No, “Calliope Rose” doesn’t take place in Ancient Greece, rather in the last manned lighthouse off the shore of Maine. The play is about Calliope Rose Walker, a follower of the ancient Greek gods, who has been living in isolation ever since her husband, Jason, was lost after he left to fight off fisherman abusing the seas. The story gets interesting when Dexter, a government employee, investigates a number of maritime deaths that could have been prevented by the lighthouse. Amid the chaos, Tina, Rose’s daughter, conspires to gain control over the lighthouse in hopes of building a cheesy tourist attraction. The plot’s twists and turns draw on conventions of Greek mythology; blackmail, incest and the crazy things love and newfound faith can make a person do.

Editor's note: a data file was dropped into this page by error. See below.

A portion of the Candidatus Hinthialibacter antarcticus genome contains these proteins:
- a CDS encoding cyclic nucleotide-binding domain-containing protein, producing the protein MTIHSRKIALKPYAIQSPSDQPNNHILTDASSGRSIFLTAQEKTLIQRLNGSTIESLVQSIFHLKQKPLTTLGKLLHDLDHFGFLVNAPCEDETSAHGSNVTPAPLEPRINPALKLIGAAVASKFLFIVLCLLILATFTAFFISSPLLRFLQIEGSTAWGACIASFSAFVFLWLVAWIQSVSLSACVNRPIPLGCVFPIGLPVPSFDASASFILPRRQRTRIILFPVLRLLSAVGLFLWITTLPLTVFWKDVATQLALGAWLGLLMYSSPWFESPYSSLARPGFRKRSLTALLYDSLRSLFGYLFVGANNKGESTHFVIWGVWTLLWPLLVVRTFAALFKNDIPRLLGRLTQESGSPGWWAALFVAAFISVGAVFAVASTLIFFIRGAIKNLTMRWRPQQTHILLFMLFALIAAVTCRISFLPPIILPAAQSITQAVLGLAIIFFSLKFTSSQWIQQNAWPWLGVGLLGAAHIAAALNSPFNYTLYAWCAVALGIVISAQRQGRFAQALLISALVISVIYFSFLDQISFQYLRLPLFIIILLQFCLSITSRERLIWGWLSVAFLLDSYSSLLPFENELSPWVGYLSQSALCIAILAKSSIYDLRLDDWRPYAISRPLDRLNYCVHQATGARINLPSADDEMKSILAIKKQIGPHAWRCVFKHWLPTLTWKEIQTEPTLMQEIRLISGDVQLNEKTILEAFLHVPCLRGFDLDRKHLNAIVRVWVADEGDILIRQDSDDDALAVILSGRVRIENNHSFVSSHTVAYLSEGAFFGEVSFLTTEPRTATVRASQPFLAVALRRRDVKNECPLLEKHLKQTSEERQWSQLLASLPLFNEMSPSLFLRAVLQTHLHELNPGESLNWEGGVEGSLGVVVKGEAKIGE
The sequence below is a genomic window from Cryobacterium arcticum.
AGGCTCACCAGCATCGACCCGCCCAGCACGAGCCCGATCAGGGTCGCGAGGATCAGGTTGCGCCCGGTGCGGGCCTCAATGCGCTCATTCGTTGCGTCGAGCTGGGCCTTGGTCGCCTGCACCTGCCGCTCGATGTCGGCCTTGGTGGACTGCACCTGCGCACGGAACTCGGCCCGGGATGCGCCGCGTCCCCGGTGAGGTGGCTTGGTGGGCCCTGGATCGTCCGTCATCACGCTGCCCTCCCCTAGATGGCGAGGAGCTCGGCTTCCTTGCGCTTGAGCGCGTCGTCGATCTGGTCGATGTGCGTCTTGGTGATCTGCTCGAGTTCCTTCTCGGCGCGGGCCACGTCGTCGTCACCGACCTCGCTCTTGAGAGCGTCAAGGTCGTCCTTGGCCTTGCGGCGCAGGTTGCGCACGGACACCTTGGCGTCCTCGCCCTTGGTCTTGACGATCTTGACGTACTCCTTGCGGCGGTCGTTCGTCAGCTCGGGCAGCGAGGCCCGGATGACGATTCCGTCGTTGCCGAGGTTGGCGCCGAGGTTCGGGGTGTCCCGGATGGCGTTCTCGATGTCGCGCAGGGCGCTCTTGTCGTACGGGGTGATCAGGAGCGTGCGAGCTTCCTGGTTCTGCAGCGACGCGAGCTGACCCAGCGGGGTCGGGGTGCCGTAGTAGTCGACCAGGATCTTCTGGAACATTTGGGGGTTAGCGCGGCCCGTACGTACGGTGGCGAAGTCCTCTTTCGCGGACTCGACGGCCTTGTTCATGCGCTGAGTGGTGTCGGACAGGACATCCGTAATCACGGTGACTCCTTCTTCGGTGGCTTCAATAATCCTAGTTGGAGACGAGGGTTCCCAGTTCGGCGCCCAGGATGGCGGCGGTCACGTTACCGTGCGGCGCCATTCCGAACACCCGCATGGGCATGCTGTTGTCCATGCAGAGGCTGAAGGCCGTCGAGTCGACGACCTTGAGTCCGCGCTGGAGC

The greatest triumph of Calliope Rose” is the story’s originality. People make just about everything under the sun their higher power, but it’s not everyday you run into someone who actually prays to the ancient Greek gods. It’s hard to take anyone who believes in Greek gods seriously, though we’re in Hollywood, where everyone believes in something different and everyone, especially Calliope Rose Walker, thinks they have the answers; a theme the play lightly touches on.?The price of writer/director Bill Sterritt’s originality is paid in some hard to follow plot lines. Also, unless you are learned in Greek mythology, the story is confusing; however, a sheet with Greek terminology (gods, goddesses, ideals, etc.) is provided before the production. Despite being only one act, “Calliope Rose” demands your full attention.

After the March 7 matinee, there’s a party and viewing of the Oscar telecast.

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